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Nebraska Law Review





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In 1995, Utah became the first state to pass a bill prohibiting the recognition of same-sex marriages performed in other states and nations. Thereafter, in 2004, Utah voters approved a ballot referendum on Utah Constitutional Amendment 3, which defined marriage as the legal union between a man and a woman and which restricted unmarried civil unions. This referendum was approved by 65.9% of those who voted on it. That is, 593,297 Utah citizens (of the approximately 900,000 who voted) voted to approve the amendment.

Then, in March of 2013, three couples filed suit in the United States District Court for the District of Utah, arguing that Amendment 3 violated the Due Process and Equal Protection Clauses of the United States Constitution. On December 20, 2013, the court ruled the amendment was unconstitutional, and, thus, one man overturned the vote of nearly 600,000 people.

Does it really make sense that one person should overrule a whole state? If so, when does that make sense? These questions warrant serious consideration, and more people should be troubled by cases like this and by the rules that courts often take upon themselves. This is because, in the end, courts risk losing legitimacy if they deviate too far from perceived social and cultural norms when addressing legal issues. Such a limitation is fundamental to the nature of the American legal system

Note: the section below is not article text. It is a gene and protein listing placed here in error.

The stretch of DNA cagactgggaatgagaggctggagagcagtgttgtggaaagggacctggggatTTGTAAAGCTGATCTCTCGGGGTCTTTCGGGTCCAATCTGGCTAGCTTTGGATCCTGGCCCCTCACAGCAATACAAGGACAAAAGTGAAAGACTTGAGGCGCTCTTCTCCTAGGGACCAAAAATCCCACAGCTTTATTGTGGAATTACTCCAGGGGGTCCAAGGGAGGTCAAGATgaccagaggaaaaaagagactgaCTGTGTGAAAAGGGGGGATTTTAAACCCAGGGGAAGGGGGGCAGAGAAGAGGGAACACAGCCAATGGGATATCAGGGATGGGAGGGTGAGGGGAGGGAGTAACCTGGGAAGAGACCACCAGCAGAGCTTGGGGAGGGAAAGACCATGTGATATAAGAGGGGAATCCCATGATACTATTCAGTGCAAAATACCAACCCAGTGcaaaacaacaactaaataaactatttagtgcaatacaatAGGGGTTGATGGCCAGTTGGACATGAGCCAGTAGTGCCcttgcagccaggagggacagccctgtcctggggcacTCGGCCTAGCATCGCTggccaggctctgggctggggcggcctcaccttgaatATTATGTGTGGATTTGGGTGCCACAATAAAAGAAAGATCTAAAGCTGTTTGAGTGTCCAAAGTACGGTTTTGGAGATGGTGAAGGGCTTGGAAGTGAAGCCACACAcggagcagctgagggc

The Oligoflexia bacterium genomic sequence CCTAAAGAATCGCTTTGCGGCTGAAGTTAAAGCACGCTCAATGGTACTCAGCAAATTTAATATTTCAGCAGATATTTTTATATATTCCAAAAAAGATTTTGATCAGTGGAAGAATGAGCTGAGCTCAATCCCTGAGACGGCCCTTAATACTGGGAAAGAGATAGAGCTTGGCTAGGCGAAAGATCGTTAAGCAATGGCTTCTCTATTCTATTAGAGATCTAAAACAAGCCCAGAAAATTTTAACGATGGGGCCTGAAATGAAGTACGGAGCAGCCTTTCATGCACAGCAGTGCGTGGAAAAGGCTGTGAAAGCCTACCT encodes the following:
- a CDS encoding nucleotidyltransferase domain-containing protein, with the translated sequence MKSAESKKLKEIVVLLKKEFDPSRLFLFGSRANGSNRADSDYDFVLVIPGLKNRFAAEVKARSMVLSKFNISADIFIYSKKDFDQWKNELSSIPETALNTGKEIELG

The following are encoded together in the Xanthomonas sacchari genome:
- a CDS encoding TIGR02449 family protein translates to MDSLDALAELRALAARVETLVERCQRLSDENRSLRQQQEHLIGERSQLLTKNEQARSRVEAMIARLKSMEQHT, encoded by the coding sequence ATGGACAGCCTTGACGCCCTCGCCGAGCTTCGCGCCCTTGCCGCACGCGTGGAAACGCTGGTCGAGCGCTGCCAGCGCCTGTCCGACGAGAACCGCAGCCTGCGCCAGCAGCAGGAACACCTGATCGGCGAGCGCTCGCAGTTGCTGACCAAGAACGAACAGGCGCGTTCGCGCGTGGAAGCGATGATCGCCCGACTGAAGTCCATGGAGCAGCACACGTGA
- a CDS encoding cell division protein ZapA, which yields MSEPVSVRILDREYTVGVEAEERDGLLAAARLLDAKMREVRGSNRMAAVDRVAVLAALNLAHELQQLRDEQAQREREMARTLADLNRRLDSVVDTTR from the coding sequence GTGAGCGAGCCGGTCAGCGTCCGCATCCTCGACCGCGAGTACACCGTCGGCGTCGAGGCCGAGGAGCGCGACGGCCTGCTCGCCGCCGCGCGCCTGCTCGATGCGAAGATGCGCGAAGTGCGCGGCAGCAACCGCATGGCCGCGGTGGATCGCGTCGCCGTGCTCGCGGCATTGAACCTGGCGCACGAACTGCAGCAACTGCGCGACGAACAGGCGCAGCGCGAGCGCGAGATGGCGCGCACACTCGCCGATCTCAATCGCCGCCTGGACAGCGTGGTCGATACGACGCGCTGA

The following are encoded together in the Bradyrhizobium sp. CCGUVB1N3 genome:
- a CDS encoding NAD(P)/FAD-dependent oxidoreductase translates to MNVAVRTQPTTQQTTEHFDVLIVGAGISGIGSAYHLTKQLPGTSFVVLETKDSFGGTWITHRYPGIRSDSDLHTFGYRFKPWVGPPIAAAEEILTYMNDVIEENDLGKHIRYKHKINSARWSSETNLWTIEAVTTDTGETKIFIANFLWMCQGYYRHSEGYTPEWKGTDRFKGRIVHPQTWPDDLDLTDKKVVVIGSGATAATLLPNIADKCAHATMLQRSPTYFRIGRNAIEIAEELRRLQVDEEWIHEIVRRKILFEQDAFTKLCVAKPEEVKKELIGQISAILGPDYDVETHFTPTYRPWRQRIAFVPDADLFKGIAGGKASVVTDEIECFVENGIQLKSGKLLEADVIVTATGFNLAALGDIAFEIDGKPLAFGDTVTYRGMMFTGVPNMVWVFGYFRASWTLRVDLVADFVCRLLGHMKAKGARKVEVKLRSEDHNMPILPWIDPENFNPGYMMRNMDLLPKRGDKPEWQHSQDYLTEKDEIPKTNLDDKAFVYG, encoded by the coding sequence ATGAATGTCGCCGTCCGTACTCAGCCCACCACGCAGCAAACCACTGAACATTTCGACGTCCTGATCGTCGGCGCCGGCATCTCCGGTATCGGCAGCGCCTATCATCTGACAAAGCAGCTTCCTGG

By examining American mechanisms of law enforcement, the relationship between the law-giver and the law-follower, and the implications of that relationship for courts and judges, it becomes clear that courts must be ever mindful of their role in American society. They must remain always cognizant of social norms and mores, and that their failure to do so is to the peril of their own prerogatives and legitimacy.

Recommended Citation

Chad J. Pomeroy, Our Court Masters, 94 Neb. L. Rev. 401 (2015).

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